5. Bengals acquire Brian Leonard from St. Louis (2009)

The star of Hard Knocks got his start in Cincinnati after landing there in a deal for D-lineman Orien Harris. Leonard was a versatile backfield contributor for four seasons in Cincinnati (2009-2012).

Kansas City Royals v Cleveland Indians

Clayton’s Five Down

1. Reds trade Frank Robinson to Baltimore (1965)

Milt Pappas had a pretty good career but not a Hall of Fame, MVP-in-both-leagues, 500 home runs Frank Robinson career.

2. Reds Trade Curt Flood to St. Louis (1957)

Curt Flood provided the Cardinals with more than a decade’s worth of standout play in center field. He was a major contributor on their 1964 and 1967 World Series winning clubs. Not to besmirch the legacies of Ted Wieand, Willard Schmidt and Marty Kutyna, but none of them reached quite that level.

3. Reds Trade Shane Rawley to Mariners (1977)

Southpaw Shane Rawley won himself 111 career games and earned a 1986 NL All Star Team bid. Outfielder Dave Collins, whom the Reds acquired in the deal, did not.

4. Reds Trade Ross Grimsley to Baltimore (1973)

See No. 3. Just insert “124 Wins,” “Merv Rettenmund,” and “Got sued in 1975 for pegging a heckler in the rightfield bleachers at Fenway Park with a ball.”

5. Nothing to See Here. The Bengals Always Make Great Deals. Don’t you see all of their Super Bowl rings?

Ken Griffey Jr.

Phil’s Five Up

1. Cincinnati Reds trade with the Seattle Mariners for Ken Griffey Jr. (2000)

Griffey was the most exciting position player of his era and the Reds were able to flip Mike Cameron, Antonio Perez, Brett Tomko and Jake Meyer for his services. In his first season, Griffey hit 40 home runs, had an OPS of .942 and made his 11th-straight All Star game. Although he would never match that production again as a Red, it was still awesome to see him in a Reds uniform for nine years.

2. Cincinnati Reds trade a player to be named later to Cleveland for Brandon Phillips (2006)

The Reds both traded for and traded away Phillips. Dat Dude was originally drafted by the Montreal Expos and then made his way to Cleveland in 2002 when the Expos traded him, Cliff Lee, Grady Sizemore and Lee Stevens for Bartolo Colon and Tim Drew. I’d say Cleveland got plenty in return for Colon, especially since he only pitched 17 games for Montreal. That’s even when you consider the fact that Phillips really didn’t hit his stride until he was dealt to the Reds in 2006. In 11 years he was worth 31.2 wins above replacement, according to Baseball Reference, before he was traded to the Atlanta Braves in 2017.

What makes this deal even better is the Reds gave up pretty much nothing. Phillips was dealt for a player to be named later. That player turned out to be pitcher Jeff Stevens, who never appeared in a game in Cleveland and was worth -0.7 WAR before his career ended.

3. Cincinnati Reds acquire Joe Morgan and others from the Houston Astros in exchange for Lee May, Tommy Helms and Jimmy Stewart (1971)

Those first two deals earned their ranking for both objective and subjective reasons. Griffey and BP or two of my personal favorite players. Now we are looking at a deal that was just objectively excellent. Morgan had already played 10 years in the big leagues before his first team, the Houston Astros, dealt him to Cincinnati. In his first season after the trade, Morgan came in fourth in MVP voting and led baseball in runs, walks and on-base percentage. He made the All Star game that year and the next seven, winning back-to-back MVPs in 1975 and 1976 and helping to form the Big Red Machine.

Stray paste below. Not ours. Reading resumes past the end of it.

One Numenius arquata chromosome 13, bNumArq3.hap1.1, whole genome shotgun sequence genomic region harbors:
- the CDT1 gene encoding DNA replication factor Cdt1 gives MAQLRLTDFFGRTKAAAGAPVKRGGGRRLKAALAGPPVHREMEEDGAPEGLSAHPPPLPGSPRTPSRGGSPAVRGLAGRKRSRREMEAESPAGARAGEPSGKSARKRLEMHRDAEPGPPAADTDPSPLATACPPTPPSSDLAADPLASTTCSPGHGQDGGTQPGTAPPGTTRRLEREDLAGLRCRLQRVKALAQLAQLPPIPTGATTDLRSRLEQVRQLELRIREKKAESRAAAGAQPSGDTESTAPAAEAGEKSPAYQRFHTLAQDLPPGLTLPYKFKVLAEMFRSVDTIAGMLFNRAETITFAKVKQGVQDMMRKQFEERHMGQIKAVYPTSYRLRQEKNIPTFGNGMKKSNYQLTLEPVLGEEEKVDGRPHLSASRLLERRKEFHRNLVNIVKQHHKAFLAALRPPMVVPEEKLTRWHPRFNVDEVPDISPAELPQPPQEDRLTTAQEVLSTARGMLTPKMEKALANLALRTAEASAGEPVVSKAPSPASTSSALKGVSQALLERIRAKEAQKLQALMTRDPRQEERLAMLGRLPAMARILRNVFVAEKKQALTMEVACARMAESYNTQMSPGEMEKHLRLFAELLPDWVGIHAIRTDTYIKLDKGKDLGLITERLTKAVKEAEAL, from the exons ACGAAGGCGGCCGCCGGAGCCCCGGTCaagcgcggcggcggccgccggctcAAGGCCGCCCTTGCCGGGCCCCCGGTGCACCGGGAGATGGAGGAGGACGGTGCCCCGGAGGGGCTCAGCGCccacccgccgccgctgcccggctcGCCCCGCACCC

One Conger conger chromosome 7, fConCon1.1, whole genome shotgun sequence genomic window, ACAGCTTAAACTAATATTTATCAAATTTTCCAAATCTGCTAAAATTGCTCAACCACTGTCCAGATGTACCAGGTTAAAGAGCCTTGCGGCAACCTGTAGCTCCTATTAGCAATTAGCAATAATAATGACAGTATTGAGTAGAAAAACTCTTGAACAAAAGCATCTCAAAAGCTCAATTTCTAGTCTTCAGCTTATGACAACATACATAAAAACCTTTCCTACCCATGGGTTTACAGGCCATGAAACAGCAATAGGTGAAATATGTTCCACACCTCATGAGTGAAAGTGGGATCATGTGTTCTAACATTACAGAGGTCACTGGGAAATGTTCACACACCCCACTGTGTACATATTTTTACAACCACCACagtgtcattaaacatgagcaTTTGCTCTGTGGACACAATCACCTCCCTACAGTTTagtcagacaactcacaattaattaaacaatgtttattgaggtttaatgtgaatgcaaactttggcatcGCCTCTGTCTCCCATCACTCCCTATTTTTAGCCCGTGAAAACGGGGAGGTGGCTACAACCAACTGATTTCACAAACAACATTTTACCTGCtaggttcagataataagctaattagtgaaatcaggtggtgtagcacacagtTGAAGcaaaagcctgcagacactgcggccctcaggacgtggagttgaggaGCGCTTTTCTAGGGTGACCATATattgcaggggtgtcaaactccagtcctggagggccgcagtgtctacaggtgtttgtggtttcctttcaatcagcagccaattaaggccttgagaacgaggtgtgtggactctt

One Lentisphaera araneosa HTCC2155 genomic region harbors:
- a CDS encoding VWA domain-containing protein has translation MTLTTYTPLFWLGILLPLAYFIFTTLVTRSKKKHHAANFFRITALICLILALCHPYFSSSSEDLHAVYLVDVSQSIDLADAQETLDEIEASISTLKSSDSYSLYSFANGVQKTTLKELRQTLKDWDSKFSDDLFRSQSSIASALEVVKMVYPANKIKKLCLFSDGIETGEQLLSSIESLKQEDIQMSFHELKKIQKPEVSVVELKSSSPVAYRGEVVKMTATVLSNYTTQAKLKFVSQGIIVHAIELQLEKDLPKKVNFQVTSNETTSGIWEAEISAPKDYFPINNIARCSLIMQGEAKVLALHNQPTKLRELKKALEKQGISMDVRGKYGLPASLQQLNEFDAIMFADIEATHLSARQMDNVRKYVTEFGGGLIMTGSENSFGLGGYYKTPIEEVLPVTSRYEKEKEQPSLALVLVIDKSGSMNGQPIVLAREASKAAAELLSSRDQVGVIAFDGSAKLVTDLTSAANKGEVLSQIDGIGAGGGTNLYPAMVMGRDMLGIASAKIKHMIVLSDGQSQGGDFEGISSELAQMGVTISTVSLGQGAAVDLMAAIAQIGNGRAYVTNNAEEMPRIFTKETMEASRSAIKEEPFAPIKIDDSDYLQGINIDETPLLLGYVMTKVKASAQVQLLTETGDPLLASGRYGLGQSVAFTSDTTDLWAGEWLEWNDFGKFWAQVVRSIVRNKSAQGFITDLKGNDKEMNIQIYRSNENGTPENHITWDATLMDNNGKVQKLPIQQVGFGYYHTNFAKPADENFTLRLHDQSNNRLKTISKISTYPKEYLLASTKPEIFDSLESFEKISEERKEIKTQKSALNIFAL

There were some good players that the Astros got in return, especially power-hitting Lee May, who hit 354 career home runs, but all three of the guys Morgan was traded for accounted for only 34.3 combined WAR in their careers. Morgan was worth 58.0 in his eight years with Cincinnati alone.

4. Cincinnati Bengals acquire James Brooks from the San Diego Chargers in exchange for Pete Johnson

I’ll let our pals over at Cincy Jungle take this one.

5. Cincinnati Reds acquire Tom Seaver from the New York Mets in exchange for Doug Flynn, Steven Henderson, Dan Norman and Pat Zachry

When you can deal for a three-time Cy Young winner, you’ve got to do it.

Honorable Mention: Reds trading for Scott Rolen (2009). Reds trading for Bronson Arroyo (2006). Reds trading Todd Frazier (2015). Bengals trading Carson Palmer (2011)

Tony Perez looks on Photo by: Otto Greule Jr/Getty Images

Phil’s Five Down

In descending order, as always

5. Cincinnati Reds Aaron Boone to the New York Yankees for Brandon Claussen and Charlie Manning

In addition to runnning Down the Drive, I also moonlight as a writer at Over the Monster. The OTM writer in me knows that this deal led to this:

4. Cincinnati Reds trade Tony Perez (and Will McEnaney) to the Montreal Expos for Woodie Fryman and Dale Murray (1976)

Perez had just finished his age-34 season when the Reds sent him to Montreal. Despite his increasing age, Perez still managed to be a worthwhile big leaguer after being dealt. Fryman and Murray were not so much, at least for the Reds, as both were off the team by the end of 1978.

3. Cincinnati Reds trade Frank Robinson to the Baltimore Orioles for Milt Pappas, Dick Thompson and Jack Baldschun (1965)

The Reds traded Robinson and in his first year in Baltimore he won an MVP award while leading the majors in runs, home runs, RBI, batting average, on-base percentage, slugging percentage, OPS, OPS+ and total bases. I feel like the Reds could have used a guy like that.

2. Cincinnati Bengals DO NOT trade with the New Orleans Saints in 1999

1. Cincinnati Royals trade Oscar Robertson to the Milwaukee Bucks for Flynn Robinson and Charlie Paulk (1970)

Even if the Royals would move out of Cincinnati two years later and become the Kansas City-Omaha Kings, how could they trade away the best Bearcat ever?!

Disagree with us? Let us know in the comments, on Twitter or via a FanPost. Also, if you want us to rank something specific next week, let us know.